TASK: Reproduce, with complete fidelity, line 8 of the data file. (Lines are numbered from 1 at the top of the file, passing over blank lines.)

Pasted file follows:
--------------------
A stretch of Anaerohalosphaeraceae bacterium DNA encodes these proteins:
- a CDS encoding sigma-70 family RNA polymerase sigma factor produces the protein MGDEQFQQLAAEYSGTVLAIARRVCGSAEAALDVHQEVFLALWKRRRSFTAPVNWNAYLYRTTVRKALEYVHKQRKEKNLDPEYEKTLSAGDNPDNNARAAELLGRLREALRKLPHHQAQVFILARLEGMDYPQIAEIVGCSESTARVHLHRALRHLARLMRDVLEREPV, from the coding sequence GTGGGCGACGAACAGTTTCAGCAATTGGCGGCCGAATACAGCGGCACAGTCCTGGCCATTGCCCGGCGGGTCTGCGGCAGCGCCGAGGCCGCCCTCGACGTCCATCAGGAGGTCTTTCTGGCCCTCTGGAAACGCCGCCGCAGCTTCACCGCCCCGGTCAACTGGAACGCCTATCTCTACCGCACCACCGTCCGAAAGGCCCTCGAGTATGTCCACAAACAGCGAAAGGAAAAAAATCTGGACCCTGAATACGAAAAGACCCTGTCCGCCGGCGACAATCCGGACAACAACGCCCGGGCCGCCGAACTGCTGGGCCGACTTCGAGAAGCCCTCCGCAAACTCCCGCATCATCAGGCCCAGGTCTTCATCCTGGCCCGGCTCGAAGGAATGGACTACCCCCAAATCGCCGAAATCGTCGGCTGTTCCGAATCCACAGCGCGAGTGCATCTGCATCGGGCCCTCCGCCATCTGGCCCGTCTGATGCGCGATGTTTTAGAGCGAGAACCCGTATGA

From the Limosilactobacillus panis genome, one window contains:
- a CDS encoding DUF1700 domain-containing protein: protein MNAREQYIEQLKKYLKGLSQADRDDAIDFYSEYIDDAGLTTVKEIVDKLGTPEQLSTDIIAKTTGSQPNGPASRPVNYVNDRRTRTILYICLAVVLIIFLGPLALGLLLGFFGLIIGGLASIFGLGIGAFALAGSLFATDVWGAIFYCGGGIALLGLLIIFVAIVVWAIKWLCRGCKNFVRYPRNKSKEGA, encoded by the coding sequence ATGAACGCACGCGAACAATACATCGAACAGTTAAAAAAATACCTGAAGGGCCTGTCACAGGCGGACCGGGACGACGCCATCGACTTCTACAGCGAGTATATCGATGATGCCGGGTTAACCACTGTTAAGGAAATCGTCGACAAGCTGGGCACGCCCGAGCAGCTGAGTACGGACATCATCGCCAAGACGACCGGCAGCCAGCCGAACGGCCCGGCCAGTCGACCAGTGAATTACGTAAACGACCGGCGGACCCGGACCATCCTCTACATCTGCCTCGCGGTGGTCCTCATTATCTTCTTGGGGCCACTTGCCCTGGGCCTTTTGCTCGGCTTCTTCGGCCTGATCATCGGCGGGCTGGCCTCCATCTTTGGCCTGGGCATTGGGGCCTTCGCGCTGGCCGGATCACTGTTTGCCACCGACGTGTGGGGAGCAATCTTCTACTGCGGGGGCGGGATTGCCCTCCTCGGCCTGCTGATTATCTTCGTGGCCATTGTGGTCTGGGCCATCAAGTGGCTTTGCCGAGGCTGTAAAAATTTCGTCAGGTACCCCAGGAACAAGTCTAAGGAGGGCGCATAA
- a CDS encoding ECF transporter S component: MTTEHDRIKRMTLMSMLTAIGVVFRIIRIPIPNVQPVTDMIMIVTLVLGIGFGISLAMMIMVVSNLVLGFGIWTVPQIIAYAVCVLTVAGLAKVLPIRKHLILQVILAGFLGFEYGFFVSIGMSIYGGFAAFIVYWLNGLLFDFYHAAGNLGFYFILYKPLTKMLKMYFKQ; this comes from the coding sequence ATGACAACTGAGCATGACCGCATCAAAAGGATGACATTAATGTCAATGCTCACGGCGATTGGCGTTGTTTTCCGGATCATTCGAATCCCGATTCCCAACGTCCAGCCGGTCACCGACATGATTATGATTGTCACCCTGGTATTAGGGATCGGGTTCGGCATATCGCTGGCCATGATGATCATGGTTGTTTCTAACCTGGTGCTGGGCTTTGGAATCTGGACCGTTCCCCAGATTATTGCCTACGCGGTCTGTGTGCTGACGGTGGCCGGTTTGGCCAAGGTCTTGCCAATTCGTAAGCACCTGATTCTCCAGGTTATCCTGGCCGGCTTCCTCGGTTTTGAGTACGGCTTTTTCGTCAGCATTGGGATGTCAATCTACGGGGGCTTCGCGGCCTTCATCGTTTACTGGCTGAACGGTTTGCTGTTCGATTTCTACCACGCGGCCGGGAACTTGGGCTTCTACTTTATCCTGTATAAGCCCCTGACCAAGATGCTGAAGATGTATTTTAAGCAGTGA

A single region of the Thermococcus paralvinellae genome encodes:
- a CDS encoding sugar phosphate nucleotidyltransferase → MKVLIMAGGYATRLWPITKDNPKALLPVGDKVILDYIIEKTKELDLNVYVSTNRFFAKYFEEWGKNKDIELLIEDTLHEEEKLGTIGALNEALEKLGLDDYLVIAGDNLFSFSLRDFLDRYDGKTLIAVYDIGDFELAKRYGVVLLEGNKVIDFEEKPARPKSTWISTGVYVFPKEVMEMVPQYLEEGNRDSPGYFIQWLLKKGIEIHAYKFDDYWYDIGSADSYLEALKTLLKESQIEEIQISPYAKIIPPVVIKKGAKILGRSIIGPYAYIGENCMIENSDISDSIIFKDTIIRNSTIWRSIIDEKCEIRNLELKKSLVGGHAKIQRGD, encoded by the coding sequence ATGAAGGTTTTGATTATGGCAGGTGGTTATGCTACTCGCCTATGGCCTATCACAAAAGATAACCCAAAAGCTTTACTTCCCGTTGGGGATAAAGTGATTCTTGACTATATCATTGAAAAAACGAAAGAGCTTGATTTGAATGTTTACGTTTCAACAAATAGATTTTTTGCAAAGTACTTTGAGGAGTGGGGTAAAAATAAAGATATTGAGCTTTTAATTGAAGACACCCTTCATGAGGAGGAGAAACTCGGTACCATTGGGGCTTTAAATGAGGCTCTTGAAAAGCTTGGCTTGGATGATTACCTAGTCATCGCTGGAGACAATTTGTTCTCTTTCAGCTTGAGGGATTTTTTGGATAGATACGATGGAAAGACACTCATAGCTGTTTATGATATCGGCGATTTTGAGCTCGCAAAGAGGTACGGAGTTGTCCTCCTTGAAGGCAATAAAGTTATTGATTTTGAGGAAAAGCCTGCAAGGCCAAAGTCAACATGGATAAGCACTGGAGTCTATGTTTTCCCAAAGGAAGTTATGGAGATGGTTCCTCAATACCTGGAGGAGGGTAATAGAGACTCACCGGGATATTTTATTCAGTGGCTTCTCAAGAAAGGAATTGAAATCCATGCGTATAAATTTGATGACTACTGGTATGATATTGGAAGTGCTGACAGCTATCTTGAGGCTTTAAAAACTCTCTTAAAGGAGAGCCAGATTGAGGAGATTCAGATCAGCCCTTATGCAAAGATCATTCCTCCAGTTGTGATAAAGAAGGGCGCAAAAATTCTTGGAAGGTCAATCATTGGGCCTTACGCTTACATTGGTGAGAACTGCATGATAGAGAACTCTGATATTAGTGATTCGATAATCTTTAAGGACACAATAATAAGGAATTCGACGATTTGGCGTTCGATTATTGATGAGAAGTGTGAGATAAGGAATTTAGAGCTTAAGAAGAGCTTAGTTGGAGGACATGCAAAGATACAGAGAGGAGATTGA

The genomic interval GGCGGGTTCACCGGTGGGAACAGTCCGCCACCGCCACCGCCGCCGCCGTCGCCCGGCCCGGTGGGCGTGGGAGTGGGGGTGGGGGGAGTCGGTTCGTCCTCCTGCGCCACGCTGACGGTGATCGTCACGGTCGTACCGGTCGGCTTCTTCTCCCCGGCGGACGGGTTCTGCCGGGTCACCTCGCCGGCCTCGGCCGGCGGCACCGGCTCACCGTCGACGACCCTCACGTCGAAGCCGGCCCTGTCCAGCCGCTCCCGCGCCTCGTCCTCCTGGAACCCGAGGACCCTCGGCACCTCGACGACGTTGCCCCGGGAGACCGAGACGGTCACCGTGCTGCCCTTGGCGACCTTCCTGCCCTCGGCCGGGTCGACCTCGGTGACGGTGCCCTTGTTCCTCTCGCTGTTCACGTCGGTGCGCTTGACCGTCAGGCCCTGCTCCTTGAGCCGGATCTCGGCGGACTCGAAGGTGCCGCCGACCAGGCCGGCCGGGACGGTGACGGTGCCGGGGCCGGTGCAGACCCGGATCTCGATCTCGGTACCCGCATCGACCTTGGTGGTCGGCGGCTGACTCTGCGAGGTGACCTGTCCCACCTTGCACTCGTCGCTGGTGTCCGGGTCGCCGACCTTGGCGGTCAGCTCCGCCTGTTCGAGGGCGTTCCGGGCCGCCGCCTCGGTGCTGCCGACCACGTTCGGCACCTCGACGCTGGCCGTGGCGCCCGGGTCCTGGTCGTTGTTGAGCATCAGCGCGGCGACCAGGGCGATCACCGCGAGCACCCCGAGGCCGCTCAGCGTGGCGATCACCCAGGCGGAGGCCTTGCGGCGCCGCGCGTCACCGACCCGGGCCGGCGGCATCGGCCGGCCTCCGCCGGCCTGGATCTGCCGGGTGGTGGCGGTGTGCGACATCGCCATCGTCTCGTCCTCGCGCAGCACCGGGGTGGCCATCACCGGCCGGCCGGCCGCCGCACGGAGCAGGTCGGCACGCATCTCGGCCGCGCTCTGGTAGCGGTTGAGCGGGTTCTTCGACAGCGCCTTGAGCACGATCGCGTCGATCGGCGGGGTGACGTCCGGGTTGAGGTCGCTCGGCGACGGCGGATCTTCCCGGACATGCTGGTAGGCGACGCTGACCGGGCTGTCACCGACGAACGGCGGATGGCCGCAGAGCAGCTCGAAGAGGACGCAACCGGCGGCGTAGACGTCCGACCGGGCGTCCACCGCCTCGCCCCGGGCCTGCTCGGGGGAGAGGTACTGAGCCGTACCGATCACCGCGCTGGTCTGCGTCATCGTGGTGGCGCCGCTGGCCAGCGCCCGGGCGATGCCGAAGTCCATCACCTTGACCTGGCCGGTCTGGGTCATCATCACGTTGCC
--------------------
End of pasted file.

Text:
The genomic interval GGCGGGTTCACCGGTGGGAACAGTCCGCCACCGCCACCGCCGCCGCCGTCGCCCGGCCCGGTGGGCGTGGGAGTGGGGGTGGGGGGAGTCGGTTCGTCCTCCTGCGCCACGCTGACGGTGATCGTCACGGTCGTACCGGTCGGCTTCTTCTCCCCGGCGGACGGGTTCTGCCGGGTCACCTCGCCGGCCTCGGCCGGCGGCACCGGCTCACCGTCGACGACCCTCACGTCGAAGCCGGCCCTGTCCAGCCGCTCCCGCGCCTCGTCCTCCTGGAACCCGAGGACCCTCGGCACCTCGACGACGTTGCCCCGGGAGACCGAGACGGTCACCGTGCTGCCCTTGGCGACCTTCCTGCCCTCGGCCGGGTCGACCTCGGTGACGGTGCCCTTGTTCCTCTCGCTGTTCACGTCGGTGCGCTTGACCGTCAGGCCCTGCTCCTTGAGCCGGATCTCGGCGGACTCGAAGGTGCCGCCGACCAGGCCGGCCGGGACGGTGACGGTGCCGGGGCCGGTGCAGACCCGGATCTCGATCTCGGTACCCGCATCGACCTTGGTGGTCGGCGGCTGACTCTGCGAGGTGACCTGTCCCACCTTGCACTCGTCGCTGGTGTCCGGGTCGCCGACCTTGGCGGTCAGCTCCGCCTGTTCGAGGGCGTTCCGGGCCGCCGCCTCGGTGCTGCCGACCACGTTCGGCACCTCGACGCTGGCCGTGGCGCCCGGGTCCTGGTCGTTGTTGAGCATCAGCGCGGCGACCAGGGCGATCACCGCGAGCACCCCGAGGCCGCTCAGCGTGGCGATCACCCAGGCGGAGGCCTTGCGGCGCCGCGCGTCACCGACCCGGGCCGGCGGCATCGGCCGGCCTCCGCCGGCCTGGATCTGCCGGGTGGTGGCGGTGTGCGACATCGCCATCGTCTCGTCCTCGCGCAGCACCGGGGTGGCCATCACCGGCCGGCCGGCCGCCGCACGGAGCAGGTCGGCACGCATCTCGGCCGCGCTCTGGTAGCGGTTGAGCGGGTTCTTCGACAGCGCCTTGAGCACGATCGCGTCGATCGGCGGGGTGACGTCCGGGTTGAGGTCGCTCGGCGACGGCGGATCTTCCCGGACATGCTGGTAGGCGACGCTGACCGGGCTGTCACCGACGAACGGCGGATGGCCGCAGAGCAGCTCGAAGAGGACGCAACCGGCGGCGTAGACGTCCGACCGGGCGTCCACCGCCTCGCCCCGGGCCTGCTCGGGGGAGAGGTACTGAGCCGTACCGATCACCGCGCTGGTCTGCGTCATCGTGGTGGCGCCGCTGGCCAGCGCCCGGGCGATGCCGAAGTCCATCACCTTGACCTGGCCGGTCTGGGTCATCATCACGTTGCC